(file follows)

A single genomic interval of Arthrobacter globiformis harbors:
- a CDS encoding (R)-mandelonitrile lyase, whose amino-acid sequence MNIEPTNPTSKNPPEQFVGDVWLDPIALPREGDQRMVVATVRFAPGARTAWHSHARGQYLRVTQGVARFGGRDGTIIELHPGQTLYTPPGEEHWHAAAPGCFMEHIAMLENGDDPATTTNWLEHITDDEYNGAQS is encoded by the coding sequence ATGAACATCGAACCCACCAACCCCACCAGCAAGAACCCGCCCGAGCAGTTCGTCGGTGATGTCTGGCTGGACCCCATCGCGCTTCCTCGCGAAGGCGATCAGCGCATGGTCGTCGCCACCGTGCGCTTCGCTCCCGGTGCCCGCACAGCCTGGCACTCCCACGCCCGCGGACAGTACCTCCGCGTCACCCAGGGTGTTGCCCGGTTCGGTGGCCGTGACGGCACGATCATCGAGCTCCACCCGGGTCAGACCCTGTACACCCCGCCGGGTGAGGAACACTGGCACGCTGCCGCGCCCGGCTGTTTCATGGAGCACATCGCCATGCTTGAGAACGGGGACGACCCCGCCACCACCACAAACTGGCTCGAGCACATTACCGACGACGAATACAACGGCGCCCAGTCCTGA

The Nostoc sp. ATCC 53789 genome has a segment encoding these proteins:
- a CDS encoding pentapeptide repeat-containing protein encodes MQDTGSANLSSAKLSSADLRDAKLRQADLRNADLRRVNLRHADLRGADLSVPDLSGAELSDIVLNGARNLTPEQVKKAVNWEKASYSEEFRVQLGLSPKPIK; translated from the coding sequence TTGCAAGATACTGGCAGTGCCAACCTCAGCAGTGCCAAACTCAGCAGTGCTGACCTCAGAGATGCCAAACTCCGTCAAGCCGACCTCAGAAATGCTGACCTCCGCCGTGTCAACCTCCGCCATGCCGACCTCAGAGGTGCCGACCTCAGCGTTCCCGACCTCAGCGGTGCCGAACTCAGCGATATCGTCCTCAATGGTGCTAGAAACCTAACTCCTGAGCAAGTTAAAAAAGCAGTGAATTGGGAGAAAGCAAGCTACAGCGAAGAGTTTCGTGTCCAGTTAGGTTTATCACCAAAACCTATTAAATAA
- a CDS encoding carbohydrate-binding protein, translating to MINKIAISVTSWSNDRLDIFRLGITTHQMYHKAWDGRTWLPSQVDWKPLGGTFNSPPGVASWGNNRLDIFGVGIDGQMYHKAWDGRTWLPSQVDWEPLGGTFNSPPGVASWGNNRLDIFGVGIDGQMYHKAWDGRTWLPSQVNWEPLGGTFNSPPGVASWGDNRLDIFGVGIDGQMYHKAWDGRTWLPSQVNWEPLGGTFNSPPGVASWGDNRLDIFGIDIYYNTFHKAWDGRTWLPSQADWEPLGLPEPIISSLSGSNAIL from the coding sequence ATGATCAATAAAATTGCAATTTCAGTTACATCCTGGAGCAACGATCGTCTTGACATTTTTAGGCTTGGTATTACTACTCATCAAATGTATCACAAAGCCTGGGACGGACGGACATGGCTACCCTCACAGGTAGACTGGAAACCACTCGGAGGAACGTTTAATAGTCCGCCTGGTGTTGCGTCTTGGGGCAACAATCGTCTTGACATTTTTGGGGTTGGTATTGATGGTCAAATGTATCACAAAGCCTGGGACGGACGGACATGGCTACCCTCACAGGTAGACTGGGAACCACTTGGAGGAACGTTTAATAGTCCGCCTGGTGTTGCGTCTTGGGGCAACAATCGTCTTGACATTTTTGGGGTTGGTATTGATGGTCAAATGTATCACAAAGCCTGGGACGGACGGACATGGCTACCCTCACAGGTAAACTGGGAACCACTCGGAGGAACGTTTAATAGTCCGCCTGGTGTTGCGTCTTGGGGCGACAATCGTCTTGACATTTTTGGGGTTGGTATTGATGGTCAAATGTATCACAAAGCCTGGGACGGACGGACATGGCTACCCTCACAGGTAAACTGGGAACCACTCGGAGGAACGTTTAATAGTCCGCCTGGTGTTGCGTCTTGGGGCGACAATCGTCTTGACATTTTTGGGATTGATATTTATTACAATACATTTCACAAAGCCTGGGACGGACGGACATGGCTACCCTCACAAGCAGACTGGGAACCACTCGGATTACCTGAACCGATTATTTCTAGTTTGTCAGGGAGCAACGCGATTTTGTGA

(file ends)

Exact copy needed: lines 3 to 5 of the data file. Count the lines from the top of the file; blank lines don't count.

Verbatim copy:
The Nostoc sp. ATCC 53789 genome has a segment encoding these proteins:
- a CDS encoding pentapeptide repeat-containing protein encodes MQDTGSANLSSAKLSSADLRDAKLRQADLRNADLRRVNLRHADLRGADLSVPDLSGAELSDIVLNGARNLTPEQVKKAVNWEKASYSEEFRVQLGLSPKPIK; translated from the coding sequence TTGCAAGATACTGGCAGTGCCAACCTCAGCAGTGCCAAACTCAGCAGTGCTGACCTCAGAGATGCCAAACTCCGTCAAGCCGACCTCAGAAATGCTGACCTCCGCCGTGTCAACCTCCGCCATGCCGACCTCAGAGGTGCCGACCTCAGCGTTCCCGACCTCAGCGGTGCCGAACTCAGCGATATCGTCCTCAATGGTGCTAGAAACCTAACTCCTGAGCAAGTTAAAAAAGCAGTGAATTGGGAGAAAGCAAGCTACAGCGAAGAGTTTCGTGTCCAGTTAGGTTTATCACCAAAACCTATTAAATAA
- a CDS encoding carbohydrate-binding protein, translating to MINKIAISVTSWSNDRLDIFRLGITTHQMYHKAWDGRTWLPSQVDWKPLGGTFNSPPGVASWGNNRLDIFGVGIDGQMYHKAWDGRTWLPSQVDWEPLGGTFNSPPGVASWGNNRLDIFGVGIDGQMYHKAWDGRTWLPSQVNWEPLGGTFNSPPGVASWGDNRLDIFGVGIDGQMYHKAWDGRTWLPSQVNWEPLGGTFNSPPGVASWGDNRLDIFGIDIYYNTFHKAWDGRTWLPSQADWEPLGLPEPIISSLSGSNAIL from the coding sequence ATGATCAATAAAATTGCAATTTCAGTTACATCCTGGAGCAACGATCGTCTTGACATTTTTAGGCTTGGTATTACTACTCATCAAATGTATCACAAAGCCTGGGACGGACGGACATGGCTACCCTCACAGGTAGACTGGAAACCACTCGGAGGAACGTTTAATAGTCCGCCTGGTGTTGCGTCTTGGGGCAACAATCGTCTTGACATTTTTGGGGTTGGTATTGATGGTCAAATGTATCACAAAGCCTGGGACGGACGGACATGGCTACCCTCACAGGTAGACTGGGAACCACTTGGAGGAACGTTTAATAGTCCGCCTGGTGTTGCGTCTTGGGGCAACAATCGTCTTGACATTTTTGGGGTTGGTATTGATGGTCAAATGTATCACAAAGCCTGGGACGGACGGACATGGCTACCCTCACAGGTAAACTGGGAACCACTCGGAGGAACGTTTAATAGTCCGCCTGGTGTTGCGTCTTGGGGCGACAATCGTCTTGACATTTTTGGGGTTGGTATTGATGGTCAAATGTATCACAAAGCCTGGGACGGACGGACATGGCTACCCTCACAGGTAAACTGGGAACCACTCGGAGGAACGTTTAATAGTCCGCCTGGTGTTGCGTCTTGGGGCGACAATCGTCTTGACATTTTTGGGATTGATATTTATTACAATACATTTCACAAAGCCTGGGACGGACGGACATGGCTACCCTCACAAGCAGACTGGGAACCACTCGGATTACCTGAACCGATTATTTCTAGTTTGTCAGGGAGCAACGCGATTTTGTGA